The talk in the lead-up to the ongoing T20 World Cup was how big hitters, with all the technical and scientific know-how to back them up, were going to light up the tournament. The likes of Jos Buttler, Liam Livingstone, Hardik Pandya, and Glenn Maxwell were going to be unstoppable, it was predicted.
But it has not quite gone that way. Out of the 39 matches till the England-Sri Lanka game in Sydney, only twice has a team reached the 200-run mark. Often, scores in the range of 130-150 have resulted in close games, and anything above 170 has been difficult to chase down. The six-merchants, key to those mammoth scores, have been largely subdued till now. It has largely been ‘proper’ batsmen, playing ‘proper’ cricket shots – with the odd bit of ‘innovation’ thrown in – who have been more successful. Virat Kohli and Suryakumar Yadav are names that come to mind readily. Those who can’t find the boundary by other means, or can’t run like hares between the wickets on these larger playing areas, have been found out a bit.
A combination of bigger grounds, pitches having something for bowlers (Perth can be termed downright spicy), and teams finding new ways to tame the marauders has been at work. In fact, someone like New Zealand’s Glenn Phillips, who flew a bit under the radar before the tournament, has been one of the revelations.
Skill over brawn
It can only be good for the game, even for its Twenty20 version which is often sold as a six-hitting extravaganza. A six, especially one that clears the boundary and advertising hoardings and lands among the crowd, is a thrill only when it is rare and a result of some unique skill on the part of the batter. When every other delivery seems to be hit for a six, it becomes monotonous and in danger of becoming a mere statistic.
The two sixes Kohli hit off Haris Rauf in the game against Pakistan have been the talking point for weeks only because of the unreal skill and the breathtaking audacity on display. To hit a back-of-a-length ball from a genuine speedster over his head and over the straight boundary at the Melbourne Cricket Ground is not a common occurrence. To follow it with a sweetly-timed flick that cleared the legside fence is not something one expects from lesser mortals.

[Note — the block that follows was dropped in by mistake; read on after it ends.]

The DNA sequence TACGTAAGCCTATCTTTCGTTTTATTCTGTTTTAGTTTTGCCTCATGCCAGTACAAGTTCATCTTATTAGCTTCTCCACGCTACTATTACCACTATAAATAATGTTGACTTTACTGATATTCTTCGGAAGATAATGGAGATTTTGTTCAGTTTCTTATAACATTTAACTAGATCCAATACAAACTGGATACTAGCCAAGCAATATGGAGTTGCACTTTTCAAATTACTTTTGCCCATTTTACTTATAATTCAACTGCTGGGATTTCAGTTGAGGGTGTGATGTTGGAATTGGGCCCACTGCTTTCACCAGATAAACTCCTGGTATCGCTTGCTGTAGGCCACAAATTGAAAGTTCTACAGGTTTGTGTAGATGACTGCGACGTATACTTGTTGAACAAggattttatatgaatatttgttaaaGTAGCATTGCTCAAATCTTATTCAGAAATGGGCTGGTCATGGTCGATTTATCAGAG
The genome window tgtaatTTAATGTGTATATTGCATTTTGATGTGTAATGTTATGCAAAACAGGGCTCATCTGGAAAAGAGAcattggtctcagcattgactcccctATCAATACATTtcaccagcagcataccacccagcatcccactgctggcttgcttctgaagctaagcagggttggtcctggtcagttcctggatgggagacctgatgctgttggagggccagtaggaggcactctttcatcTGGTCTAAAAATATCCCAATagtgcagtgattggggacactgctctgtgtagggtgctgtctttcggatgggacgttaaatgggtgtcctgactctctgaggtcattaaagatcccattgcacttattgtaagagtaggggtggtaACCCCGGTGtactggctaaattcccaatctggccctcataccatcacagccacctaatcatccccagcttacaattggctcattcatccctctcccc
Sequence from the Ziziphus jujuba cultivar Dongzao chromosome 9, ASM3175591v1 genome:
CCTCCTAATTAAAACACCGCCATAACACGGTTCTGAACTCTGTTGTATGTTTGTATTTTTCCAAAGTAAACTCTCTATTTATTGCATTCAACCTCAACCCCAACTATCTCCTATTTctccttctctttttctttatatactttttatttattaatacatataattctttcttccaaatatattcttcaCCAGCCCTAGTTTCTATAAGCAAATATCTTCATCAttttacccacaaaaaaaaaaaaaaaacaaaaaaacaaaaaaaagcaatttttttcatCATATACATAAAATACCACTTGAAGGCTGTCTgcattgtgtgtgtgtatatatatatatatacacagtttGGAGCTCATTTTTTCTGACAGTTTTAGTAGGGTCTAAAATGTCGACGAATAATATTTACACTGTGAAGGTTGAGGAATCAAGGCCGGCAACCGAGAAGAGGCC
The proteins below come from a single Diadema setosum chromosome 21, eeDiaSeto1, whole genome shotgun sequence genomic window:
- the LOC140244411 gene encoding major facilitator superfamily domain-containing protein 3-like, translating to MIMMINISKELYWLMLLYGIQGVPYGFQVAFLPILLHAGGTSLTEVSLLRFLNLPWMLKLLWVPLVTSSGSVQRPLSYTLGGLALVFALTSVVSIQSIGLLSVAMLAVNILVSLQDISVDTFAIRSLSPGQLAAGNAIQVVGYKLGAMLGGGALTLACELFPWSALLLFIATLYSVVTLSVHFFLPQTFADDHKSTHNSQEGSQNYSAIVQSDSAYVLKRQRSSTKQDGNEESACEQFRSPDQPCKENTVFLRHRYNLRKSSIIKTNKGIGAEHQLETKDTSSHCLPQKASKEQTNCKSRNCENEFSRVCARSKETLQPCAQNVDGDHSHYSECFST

Something similar can be said about what Yadav did on the bouncy Perth pitch against the South African pacers. Lungi Ngidi and Anrich Nortje were too hot to handle for the other Indian batsmen, but Yadav seemed to be playing on another surface as he nonchalantly flicked and pulled them beyond the sizeable boundaries at the swanky venue.
Pitches with ample assistance for pacers have also forced most teams to not throw caution to the winds at the start of innings. Shots that would normally sail over the boundary at smaller grounds would keep fielders interested due to the bounce and movement on offer in Australia. Batsmen have had to be smarter – the straight boundaries in Adelaide provide a much bigger challenge to the big hitters than the square ones, while the square ones in Melbourne and Perth seem to be in some other postal code.
Bowlers back in the game
It has allowed bowlers to use the unique dimensions of these venues to their advantage. They often bowl short of a length in Melbourne and Perth to force batsmen to hit towards the longer boundary, and relatively full in Adelaide. Of course, plans change according to match and pitch situations.
And with more conventional batting styles reaping dividends in this World Cup, the ramps and reverse-sweeps and reverse-hits are fraught with more danger than they usually are, due to the extra bounce on Aussie pitches. There have been several instances of ramp shots being caught at fine-leg, or even by the wicketkeeper. Fielding captains have also been a step ahead of the game, often keeping a fielder almost behind the stumps with that particular shot in mind.
However, one is unlikely to see someone like Kohli resort to such fancy shots, as he is strong all around the dial with conventional strokes. As many acclaimed analysts point out, he plays copybook shots but elevates some of them in T20 cricket. Being a player with an eye for gaps in the field, Kohli smartly focuses on fours instead of sixes, which probably explains him returning not out after three of his first four innings in the tournament.
The tournament has also seen a resurgence of the good-old yorker, which seemed to have fallen out of vogue in favour of variations like the knuckleball and slower bouncers. But the World Cup has shown that if a bowler has pace and the pitches offer some assistance, he has the option to resort to the very full ball, the on-pace short ball, or what is called in cricketing parlance the ‘hard length’.
In short, conditions Down Under have separated the top guns from pretenders and one-trick ponies.